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Order of the Arrow

Discussions for OA Members and those interested in Scouting's Honor Society. Also includes a private sub-forum for OA Members only.

Subforums

  1. Western Region

    Sections, Lodges and local discussions

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  2. NOAC

    Been to NOAC? Heading there? Chat about the Order's bi-annual gathering

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  3. Central Region

    Sections, Lodges and local discussions

    136
    posts
  4. Northeast Region

    Sections, Lodges and local discussions

    39
    posts
  5. Southern Region

    Sections, Lodges and local discussion

    141
    posts

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  1. 1971 NOAC

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  2. 2015 NOAC

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  3. A Clean Sash?

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  4. A Lënape Carol

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  5. Active Membership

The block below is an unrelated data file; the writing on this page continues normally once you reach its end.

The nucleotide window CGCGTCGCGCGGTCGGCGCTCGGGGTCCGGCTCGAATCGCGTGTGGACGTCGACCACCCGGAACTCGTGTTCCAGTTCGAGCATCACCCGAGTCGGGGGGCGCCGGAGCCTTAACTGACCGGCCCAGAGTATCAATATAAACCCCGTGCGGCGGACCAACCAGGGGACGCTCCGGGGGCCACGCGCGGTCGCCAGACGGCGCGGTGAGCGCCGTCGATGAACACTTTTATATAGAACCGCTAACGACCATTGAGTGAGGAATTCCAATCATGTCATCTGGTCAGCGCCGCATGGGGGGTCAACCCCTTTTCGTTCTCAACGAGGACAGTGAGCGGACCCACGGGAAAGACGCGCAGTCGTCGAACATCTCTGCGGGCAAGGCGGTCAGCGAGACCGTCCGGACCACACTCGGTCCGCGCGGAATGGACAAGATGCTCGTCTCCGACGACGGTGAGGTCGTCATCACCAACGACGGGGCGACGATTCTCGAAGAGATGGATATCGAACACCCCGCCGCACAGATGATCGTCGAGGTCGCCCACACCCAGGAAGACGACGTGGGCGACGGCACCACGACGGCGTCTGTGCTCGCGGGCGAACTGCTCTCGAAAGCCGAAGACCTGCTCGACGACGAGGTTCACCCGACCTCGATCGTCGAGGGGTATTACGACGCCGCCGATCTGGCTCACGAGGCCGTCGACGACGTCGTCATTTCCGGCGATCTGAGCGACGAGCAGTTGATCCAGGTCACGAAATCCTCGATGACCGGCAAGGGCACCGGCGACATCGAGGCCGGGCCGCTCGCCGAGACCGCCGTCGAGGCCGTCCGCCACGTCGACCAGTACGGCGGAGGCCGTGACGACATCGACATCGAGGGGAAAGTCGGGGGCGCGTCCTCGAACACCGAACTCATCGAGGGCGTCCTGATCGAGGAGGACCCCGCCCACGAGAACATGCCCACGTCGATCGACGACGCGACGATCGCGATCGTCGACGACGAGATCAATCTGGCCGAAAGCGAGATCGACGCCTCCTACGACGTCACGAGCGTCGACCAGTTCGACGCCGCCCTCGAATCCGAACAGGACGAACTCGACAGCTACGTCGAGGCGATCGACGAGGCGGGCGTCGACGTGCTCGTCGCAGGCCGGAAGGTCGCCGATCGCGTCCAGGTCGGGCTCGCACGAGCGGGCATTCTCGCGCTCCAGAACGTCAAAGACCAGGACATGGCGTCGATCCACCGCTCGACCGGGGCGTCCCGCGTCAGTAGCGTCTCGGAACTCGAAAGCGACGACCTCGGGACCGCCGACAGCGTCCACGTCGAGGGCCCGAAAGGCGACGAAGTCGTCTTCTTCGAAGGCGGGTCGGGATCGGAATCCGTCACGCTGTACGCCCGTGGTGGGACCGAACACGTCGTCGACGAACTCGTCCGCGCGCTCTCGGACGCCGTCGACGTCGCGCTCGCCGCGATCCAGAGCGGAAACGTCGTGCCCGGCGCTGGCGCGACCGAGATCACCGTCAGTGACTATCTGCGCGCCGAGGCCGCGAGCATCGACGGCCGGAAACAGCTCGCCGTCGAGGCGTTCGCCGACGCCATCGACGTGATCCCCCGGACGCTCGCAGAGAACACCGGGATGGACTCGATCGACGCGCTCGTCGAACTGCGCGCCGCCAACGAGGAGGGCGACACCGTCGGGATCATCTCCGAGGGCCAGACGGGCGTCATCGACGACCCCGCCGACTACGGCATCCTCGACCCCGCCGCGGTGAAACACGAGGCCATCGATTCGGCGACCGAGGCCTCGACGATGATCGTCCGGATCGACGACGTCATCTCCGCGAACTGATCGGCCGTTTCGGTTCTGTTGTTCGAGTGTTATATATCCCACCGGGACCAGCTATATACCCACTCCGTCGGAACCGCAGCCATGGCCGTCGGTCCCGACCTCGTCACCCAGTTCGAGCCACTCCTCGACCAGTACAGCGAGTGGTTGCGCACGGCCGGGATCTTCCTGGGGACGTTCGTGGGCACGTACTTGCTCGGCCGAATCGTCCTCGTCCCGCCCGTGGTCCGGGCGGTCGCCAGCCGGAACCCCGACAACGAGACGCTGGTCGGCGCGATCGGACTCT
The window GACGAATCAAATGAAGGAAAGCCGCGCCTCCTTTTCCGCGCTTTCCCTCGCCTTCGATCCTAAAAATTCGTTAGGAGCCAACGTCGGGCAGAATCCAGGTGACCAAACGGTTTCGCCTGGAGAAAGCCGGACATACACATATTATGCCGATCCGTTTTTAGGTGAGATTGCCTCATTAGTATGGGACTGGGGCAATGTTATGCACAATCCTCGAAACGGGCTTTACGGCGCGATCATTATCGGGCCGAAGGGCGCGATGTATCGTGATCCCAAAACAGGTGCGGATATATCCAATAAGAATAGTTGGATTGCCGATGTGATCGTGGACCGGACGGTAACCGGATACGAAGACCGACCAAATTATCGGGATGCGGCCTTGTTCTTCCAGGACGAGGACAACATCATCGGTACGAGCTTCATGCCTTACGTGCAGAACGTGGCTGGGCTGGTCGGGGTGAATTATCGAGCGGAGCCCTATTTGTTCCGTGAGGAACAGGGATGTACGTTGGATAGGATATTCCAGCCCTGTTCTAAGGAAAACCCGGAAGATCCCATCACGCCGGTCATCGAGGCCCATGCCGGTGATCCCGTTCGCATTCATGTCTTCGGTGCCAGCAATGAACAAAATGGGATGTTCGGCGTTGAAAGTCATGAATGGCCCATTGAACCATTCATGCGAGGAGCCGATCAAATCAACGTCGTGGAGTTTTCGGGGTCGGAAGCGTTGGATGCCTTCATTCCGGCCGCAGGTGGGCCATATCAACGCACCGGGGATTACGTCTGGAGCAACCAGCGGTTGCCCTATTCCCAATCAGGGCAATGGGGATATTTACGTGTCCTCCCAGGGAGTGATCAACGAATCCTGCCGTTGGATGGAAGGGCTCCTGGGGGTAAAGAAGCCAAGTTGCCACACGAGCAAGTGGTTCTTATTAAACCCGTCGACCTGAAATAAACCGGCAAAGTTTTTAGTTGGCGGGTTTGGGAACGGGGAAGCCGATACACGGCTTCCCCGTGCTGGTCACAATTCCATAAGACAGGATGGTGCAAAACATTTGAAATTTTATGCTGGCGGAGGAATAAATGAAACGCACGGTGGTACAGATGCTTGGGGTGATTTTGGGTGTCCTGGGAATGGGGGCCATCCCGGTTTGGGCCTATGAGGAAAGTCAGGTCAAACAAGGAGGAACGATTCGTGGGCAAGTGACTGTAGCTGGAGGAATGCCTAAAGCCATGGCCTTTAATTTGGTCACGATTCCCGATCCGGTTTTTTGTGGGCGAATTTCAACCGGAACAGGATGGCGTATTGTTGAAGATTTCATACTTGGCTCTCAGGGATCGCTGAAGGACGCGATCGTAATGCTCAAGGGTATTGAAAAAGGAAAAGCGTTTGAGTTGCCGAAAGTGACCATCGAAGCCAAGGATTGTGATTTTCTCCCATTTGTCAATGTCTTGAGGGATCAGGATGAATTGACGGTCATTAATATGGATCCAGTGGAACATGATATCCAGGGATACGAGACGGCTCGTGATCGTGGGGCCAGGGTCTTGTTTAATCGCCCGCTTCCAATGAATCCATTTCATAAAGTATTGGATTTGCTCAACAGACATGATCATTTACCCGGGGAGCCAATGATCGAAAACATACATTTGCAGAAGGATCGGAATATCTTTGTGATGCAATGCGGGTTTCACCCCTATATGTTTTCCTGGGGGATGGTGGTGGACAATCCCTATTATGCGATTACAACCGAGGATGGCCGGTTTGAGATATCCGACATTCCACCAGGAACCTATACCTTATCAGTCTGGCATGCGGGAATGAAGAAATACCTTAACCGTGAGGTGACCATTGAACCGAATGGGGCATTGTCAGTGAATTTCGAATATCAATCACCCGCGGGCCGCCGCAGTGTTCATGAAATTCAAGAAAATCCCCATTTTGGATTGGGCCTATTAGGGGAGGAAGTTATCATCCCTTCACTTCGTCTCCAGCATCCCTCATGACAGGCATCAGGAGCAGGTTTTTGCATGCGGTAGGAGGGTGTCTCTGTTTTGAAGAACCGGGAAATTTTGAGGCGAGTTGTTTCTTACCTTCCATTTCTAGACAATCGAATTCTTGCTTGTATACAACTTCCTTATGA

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  • LATEST POSTS

    • Regarding the Arrow of Light ceremonies, I think the packs around here just used the same ceremonies that they have used for years.  While the OA lodge said that the new script (skit?) was available, there was no push to use it. Packs did their ceremony. Arrowmen shot arrows in uniform with sash. Boys were happy. Parents were happy. OA helped out. If Den leaders were somehow forced to use the new script, then there is no role for the OA, and the thing would be done in ten minutes.
    • That's what I'm thinking.  Create a ceremony that doesn't include the NA references.   You could even take a script from one of the existing ceremonies and rework it so that it's done in a way that doesn't make the NA references.